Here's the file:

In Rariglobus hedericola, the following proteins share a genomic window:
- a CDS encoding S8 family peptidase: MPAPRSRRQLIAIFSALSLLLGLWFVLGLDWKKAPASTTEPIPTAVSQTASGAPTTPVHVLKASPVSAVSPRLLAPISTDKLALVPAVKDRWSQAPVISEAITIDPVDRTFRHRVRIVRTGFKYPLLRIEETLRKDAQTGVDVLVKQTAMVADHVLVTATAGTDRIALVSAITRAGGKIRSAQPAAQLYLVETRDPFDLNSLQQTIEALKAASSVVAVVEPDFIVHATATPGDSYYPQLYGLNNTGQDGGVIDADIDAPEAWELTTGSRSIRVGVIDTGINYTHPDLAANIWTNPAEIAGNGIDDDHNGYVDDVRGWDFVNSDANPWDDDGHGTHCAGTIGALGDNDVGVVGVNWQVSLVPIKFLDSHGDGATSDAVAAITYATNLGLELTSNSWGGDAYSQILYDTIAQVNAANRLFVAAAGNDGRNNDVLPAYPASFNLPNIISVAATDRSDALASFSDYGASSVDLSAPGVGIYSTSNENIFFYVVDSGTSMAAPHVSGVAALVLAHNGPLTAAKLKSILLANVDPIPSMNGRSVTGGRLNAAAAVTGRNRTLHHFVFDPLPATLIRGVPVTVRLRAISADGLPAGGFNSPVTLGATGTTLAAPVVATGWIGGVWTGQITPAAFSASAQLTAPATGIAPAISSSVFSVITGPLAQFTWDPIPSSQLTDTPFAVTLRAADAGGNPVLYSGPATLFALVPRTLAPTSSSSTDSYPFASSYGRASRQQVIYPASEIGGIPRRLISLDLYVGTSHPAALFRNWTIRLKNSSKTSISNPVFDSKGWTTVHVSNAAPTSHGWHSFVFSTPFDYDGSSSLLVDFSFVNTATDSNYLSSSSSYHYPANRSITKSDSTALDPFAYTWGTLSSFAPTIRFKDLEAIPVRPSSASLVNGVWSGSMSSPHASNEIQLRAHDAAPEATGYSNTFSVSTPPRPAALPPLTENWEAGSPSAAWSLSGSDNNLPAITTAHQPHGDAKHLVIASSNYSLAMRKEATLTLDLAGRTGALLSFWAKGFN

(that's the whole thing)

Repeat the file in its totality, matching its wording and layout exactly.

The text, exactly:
In Rariglobus hedericola, the following proteins share a genomic window:
- a CDS encoding S8 family peptidase: MPAPRSRRQLIAIFSALSLLLGLWFVLGLDWKKAPASTTEPIPTAVSQTASGAPTTPVHVLKASPVSAVSPRLLAPISTDKLALVPAVKDRWSQAPVISEAITIDPVDRTFRHRVRIVRTGFKYPLLRIEETLRKDAQTGVDVLVKQTAMVADHVLVTATAGTDRIALVSAITRAGGKIRSAQPAAQLYLVETRDPFDLNSLQQTIEALKAASSVVAVVEPDFIVHATATPGDSYYPQLYGLNNTGQDGGVIDADIDAPEAWELTTGSRSIRVGVIDTGINYTHPDLAANIWTNPAEIAGNGIDDDHNGYVDDVRGWDFVNSDANPWDDDGHGTHCAGTIGALGDNDVGVVGVNWQVSLVPIKFLDSHGDGATSDAVAAITYATNLGLELTSNSWGGDAYSQILYDTIAQVNAANRLFVAAAGNDGRNNDVLPAYPASFNLPNIISVAATDRSDALASFSDYGASSVDLSAPGVGIYSTSNENIFFYVVDSGTSMAAPHVSGVAALVLAHNGPLTAAKLKSILLANVDPIPSMNGRSVTGGRLNAAAAVTGRNRTLHHFVFDPLPATLIRGVPVTVRLRAISADGLPAGGFNSPVTLGATGTTLAAPVVATGWIGGVWTGQITPAAFSASAQLTAPATGIAPAISSSVFSVITGPLAQFTWDPIPSSQLTDTPFAVTLRAADAGGNPVLYSGPATLFALVPRTLAPTSSSSTDSYPFASSYGRASRQQVIYPASEIGGIPRRLISLDLYVGTSHPAALFRNWTIRLKNSSKTSISNPVFDSKGWTTVHVSNAAPTSHGWHSFVFSTPFDYDGSSSLLVDFSFVNTATDSNYLSSSSSYHYPANRSITKSDSTALDPFAYTWGTLSSFAPTIRFKDLEAIPVRPSSASLVNGVWSGSMSSPHASNEIQLRAHDAAPEATGYSNTFSVSTPPRPAALPPLTENWEAGSPSAAWSLSGSDNNLPAITTAHQPHGDAKHLVIASSNYSLAMRKEATLTLDLAGRTGALLSFWAKGFN